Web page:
Moon and Jupiter

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Moon and Jupiter
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The average depth of the oceans on Earth is a little more than two miles. And the greatest depth is about seven miles. But that’s little more than a big puddle compared to the ocean on Ganymede, the biggest moon in the solar system. Its ocean appears to be about 60 miles deep. And it covers the entire moon. That means that Ganymede’s ocean probably contains several times as much water as all of Earth’s oceans combined.

Ganymede is the largest moon of Jupiter, the largest planet. It’s almost 3300 miles in diameter — bigger than the planet Mercury. It’s more than twice as far from Jupiter as the Moon is from Earth. Its crust is about a hundred miles thick, and is made of frozen water. The ocean is below that cap.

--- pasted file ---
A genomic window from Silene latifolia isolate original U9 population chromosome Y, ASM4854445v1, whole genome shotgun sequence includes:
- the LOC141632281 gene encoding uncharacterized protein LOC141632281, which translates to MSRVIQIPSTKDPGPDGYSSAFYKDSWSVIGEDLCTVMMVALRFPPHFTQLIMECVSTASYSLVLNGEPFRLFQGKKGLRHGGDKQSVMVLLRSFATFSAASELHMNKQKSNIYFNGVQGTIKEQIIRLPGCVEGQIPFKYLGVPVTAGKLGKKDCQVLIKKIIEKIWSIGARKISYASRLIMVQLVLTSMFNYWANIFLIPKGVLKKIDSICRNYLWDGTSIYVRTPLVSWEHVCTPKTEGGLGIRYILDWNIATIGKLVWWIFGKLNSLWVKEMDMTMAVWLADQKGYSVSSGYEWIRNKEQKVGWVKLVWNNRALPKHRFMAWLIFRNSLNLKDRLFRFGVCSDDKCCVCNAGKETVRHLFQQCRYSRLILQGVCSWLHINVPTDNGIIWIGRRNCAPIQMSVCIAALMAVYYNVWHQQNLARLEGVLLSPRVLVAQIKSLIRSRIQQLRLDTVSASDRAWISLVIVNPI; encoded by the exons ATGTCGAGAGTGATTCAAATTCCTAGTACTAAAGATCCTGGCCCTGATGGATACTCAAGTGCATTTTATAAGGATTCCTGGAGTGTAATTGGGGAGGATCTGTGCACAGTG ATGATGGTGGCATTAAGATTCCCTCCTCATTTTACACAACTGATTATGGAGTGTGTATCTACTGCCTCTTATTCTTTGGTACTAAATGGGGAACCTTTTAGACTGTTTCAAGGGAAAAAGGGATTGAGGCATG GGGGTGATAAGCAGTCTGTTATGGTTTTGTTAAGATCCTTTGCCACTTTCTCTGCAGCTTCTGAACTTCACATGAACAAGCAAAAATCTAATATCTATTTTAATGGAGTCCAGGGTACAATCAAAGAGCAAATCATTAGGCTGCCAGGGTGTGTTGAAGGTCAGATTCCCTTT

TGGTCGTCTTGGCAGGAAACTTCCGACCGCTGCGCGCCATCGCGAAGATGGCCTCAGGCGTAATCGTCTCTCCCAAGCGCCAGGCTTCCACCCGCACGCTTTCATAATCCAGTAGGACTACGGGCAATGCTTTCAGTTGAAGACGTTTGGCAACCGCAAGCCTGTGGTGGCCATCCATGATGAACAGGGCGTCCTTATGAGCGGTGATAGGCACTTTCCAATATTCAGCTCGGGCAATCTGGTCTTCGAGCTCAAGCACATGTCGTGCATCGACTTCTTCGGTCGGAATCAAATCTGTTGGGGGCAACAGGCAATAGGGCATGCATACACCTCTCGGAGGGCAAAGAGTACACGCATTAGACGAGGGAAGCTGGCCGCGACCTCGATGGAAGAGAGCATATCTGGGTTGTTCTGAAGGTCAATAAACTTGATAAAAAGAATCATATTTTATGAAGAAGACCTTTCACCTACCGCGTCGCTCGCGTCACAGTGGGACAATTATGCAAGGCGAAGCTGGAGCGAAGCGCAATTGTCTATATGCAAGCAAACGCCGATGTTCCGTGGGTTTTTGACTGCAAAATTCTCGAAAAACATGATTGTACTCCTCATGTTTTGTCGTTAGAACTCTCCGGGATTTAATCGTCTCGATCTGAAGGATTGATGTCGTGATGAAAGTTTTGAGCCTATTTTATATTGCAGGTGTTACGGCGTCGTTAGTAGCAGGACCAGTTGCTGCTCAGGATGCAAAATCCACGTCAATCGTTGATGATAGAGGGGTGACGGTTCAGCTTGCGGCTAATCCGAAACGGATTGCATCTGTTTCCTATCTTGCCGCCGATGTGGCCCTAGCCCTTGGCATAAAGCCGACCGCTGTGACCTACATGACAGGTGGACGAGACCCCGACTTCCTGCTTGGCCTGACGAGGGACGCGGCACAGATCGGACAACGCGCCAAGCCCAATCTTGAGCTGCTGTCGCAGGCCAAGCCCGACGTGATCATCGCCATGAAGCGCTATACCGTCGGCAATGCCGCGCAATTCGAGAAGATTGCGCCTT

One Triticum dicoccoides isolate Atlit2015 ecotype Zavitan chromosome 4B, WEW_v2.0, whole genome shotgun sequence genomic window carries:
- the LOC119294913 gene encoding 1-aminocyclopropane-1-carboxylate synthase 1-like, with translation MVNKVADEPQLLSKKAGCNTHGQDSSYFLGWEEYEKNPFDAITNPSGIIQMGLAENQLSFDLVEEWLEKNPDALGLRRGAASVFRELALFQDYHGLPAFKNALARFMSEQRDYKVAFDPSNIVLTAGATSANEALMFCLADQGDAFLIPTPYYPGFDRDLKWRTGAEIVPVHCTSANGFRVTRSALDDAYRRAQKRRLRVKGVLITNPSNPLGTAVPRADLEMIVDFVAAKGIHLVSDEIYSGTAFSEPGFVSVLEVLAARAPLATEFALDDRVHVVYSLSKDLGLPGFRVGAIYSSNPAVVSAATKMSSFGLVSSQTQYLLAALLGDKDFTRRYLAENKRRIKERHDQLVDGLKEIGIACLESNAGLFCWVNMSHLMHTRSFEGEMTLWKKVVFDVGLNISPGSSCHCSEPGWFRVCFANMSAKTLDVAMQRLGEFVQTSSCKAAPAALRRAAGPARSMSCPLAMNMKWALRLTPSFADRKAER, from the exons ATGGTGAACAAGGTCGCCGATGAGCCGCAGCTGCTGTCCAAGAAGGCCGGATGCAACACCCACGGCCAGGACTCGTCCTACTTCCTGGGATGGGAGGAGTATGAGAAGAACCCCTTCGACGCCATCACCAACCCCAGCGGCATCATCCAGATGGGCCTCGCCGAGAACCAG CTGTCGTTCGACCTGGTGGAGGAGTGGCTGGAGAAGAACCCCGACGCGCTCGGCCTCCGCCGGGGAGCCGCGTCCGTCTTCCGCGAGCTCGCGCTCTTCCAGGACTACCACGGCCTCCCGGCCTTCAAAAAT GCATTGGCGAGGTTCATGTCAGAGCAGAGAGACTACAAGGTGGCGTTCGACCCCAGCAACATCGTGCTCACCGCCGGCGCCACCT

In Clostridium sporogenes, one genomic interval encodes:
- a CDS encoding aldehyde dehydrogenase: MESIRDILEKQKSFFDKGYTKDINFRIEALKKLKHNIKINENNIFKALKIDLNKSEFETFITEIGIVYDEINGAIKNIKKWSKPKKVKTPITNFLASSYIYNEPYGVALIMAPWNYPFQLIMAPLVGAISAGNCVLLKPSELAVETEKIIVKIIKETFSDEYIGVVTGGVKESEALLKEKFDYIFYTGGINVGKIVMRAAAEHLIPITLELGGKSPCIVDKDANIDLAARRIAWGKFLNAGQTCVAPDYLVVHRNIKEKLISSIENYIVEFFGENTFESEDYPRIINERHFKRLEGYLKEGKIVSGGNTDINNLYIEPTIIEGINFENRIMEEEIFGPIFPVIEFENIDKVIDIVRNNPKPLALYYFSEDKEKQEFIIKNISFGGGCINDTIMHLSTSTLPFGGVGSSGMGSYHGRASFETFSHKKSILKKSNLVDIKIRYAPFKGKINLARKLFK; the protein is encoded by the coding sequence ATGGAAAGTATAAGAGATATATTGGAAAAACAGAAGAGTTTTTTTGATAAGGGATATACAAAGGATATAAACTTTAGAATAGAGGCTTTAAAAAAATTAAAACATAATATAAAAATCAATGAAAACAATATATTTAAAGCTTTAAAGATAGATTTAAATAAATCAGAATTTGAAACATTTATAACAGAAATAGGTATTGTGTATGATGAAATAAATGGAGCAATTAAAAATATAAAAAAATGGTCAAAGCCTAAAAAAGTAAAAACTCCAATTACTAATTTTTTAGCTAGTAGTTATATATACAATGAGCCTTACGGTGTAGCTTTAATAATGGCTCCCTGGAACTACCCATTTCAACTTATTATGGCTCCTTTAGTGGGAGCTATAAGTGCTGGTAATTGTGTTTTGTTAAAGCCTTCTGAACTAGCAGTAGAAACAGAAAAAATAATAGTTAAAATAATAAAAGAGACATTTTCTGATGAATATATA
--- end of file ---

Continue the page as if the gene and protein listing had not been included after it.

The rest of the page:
Scientists are pondering whether the ocean could be a good habitat for life. There’s another layer of ice below it. But if the ocean comes in contact with rocks, then geysers of hot water with lots of minerals could spew into the water. That would provide the energy and chemistry for life.

Observations by the Juno spacecraft suggest there could be such contact. Juno found salts on the surface of Ganymede. It might also have seen organics — the chemical building blocks of life. So water could have “leaked” to the surface — providing intriguing evidence of conditions in Ganymede’s deep ocean.

Jupiter is close to our moon tonight. The planet looks like a brilliant star above the Moon.

Script by Damond Benningfield

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